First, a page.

Despite the primacy of DB2, many CICS shops still use the old warhorse IMS (Information Management System). The DB Control (DBCTL) interface between CICS and IMS/DB is generally a "set and forget" affair, but does bear occasional revisiting, especially as enterprises cram more workload onto fewer LPARs. This will be a short treatise on how to configure DBCTL and the virtual storage it uses.
Creating the DFSPZP load module
The Database Resource Adapter (DRA) start-up table configures the DBCTL interface with macro DFSPRP. When assembled, DFSPR creates a load module by the name of DFSPZPxx, where "xx" is a numeric suffix. This is the same suffix specified in transaction CDBC or the INITPARM system initialization table (SIT) parameter for DFHDBCON. The suffix gives you the ability to specify different DRA parameters for different CICS regions if, for instance, you run test and production in the same LPAR. Technically, DFSPZP describes how a Coordinator Control Region's (CCTL) interfaces with IMS/DB. For our purposes, CICS is the CCTL.
Fast path buffers and virtual storage
The number and size of fast path buffers probably has the biggest impact on storage. Not only do these buffers come out of extended common storage area (ECSA), they may be page fixed. Even today ECSA is a finite resource jealously hoarded by the performance guys, especially as it puts pressure on CICS' and DB2's private areas. It also limits the number of IMS/DB or IMS/TM instances that can run on one LPAR.
The following is a list of the DFSPZP parameters that control fast path buffers:
- CNBA – The buffer allocation for each CCTL (CICS region)
- FPBUF – Number of fast path buffers for a CCTL thread
- FPBOF – Number of fast path overflow buffers per thread
There are two other things to consider before setting the above parameters. The first, which systems programmers don't control, is buffer size. The database administrators control the buffer size based on the attributes of the underlying datasets so the systems guys have to take their complaints to them. Sometimes it's worth a shot as the database dataset definition may have changed and no one thought to change the buffer size.
The second consideration is the maximum (MAXTHRD) and minimum (MINTHRD) parameters which control the number of DRA threads CICS has to IMS. DBCTL creates the minimum number of threads when CICS connects. These threads are never terminated throughout the connection's lifetime. MAXTHRD is the maximum number of DBCTL threads for a CICS region. If a region reaches MAXTHRD subsequent transactions must wait until an active task relinquishes a thread.
Based on this information we can see than CNBA should equal the number of buffers per thread (FPBUF) multiplied by MAXTHRD. The overall CICS buffer requirement will be CBNA times the number of regions in the LPAR times the buffer size. However, you will use more depending on database types and IMS system requirements.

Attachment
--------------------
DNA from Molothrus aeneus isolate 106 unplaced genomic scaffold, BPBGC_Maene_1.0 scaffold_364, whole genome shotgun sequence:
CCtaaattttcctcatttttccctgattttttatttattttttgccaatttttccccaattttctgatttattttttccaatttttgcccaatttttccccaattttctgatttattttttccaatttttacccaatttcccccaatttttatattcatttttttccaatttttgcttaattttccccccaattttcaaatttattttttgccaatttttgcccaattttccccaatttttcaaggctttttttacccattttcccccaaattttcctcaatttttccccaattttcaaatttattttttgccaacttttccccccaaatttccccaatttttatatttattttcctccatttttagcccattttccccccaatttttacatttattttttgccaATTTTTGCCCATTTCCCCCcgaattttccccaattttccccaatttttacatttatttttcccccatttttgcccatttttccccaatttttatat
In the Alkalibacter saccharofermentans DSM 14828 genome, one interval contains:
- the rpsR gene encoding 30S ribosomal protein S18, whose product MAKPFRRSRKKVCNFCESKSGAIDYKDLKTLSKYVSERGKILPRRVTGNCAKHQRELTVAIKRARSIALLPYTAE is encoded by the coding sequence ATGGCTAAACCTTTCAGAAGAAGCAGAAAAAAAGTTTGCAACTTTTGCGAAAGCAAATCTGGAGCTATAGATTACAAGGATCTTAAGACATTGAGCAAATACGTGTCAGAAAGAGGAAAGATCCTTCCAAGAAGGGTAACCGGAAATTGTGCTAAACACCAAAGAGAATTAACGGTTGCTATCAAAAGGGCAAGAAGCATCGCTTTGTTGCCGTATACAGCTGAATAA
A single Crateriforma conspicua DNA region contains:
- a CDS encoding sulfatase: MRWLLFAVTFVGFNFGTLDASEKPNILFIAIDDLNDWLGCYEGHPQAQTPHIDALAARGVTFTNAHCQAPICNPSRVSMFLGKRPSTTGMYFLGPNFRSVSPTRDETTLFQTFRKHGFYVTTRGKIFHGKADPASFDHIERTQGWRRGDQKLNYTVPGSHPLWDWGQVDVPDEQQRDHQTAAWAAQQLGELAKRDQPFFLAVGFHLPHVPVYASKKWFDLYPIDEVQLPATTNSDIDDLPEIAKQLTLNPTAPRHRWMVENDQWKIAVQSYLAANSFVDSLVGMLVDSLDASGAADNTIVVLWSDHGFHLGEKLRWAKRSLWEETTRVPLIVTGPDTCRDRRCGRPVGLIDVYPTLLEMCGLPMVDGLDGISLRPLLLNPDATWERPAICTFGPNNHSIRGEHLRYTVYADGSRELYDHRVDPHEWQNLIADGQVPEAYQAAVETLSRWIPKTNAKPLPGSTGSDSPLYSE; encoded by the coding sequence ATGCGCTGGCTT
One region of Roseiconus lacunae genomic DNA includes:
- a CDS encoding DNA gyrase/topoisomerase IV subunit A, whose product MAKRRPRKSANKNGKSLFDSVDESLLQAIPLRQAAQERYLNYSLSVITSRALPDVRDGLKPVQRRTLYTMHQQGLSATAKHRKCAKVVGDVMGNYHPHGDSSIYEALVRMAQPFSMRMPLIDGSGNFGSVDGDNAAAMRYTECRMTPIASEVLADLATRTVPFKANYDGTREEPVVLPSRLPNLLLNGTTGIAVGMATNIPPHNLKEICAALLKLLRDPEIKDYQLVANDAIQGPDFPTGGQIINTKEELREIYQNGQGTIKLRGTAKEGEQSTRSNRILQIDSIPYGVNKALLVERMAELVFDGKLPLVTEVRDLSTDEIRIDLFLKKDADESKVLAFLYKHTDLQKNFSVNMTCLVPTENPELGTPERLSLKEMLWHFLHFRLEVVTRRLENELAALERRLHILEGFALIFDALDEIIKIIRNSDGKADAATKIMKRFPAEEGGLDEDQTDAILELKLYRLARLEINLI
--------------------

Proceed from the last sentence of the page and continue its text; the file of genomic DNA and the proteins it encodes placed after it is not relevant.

Failure to set these numbers correctly can have a number of unpleasant effects. If buffers are over allocated there's a chance of blowing out ECSA. If FPBUF is set too low performance will be hurt by constant dipping into the overflow pool. If CNBA is too low CICS may not connect to DBCTL. Furthermore, applications may receive bad status codes. No pressure.
Another Unpleasant Surprise
Each DBCTL thread runs under a TCB in the CICS address space. Each TCB needs system storage (OSCORE, for us old fogies) above and below the line. If you define your DBCTL interface with a high MAXTHRD you may see GETMAIN failure (S80A) ABENDs for storage below the line during peak workloads. The answer is to lower the CICS DSA parameter.
This is counterintuitive. I always thought that CICS allocated DSA as needed in 256K segments. Therefore, there should be plenty of system storage left over as long as DSA requirements are low. This is not true. Instead, all the storage specified in the DSA parameter in a system subpool is GETMAIN-ed by CICS. CICS needs DSA segments and frees the storage from the previous subpool and gets it again in key 8 or 7. Thus, DBCTL threads can exhaust OS storage below the line even if applications are light on the DSA.
Both CICS and IMS create statistics that may help you tune the DBCTL interface. IMS, for instance, writes fast path usage information to type X'5937' log records. CICS writes DBCTL usage statistics, too, indicating the number of threads used and successful PSB schedules. Unfortunately, CICS only cuts these records when it disconnects from DBCTL. This means that you may go weeks without any statistics depending on how you operate.
Again, the CICS DBCTL interface usually works well enough to be the least of your worries. However, tracking trends with IMS and CICS Statistics, as well as an understanding of the interface's requirements, might prevent future problems.
ABOUT THE AUTHOR: For 24 years, Robert Crawford has worked off and on as a CICS systems programmer. He is experienced in debugging and tuning applications and has written in COBOL, Assembler and C++ using VSAM, DLI and DB2.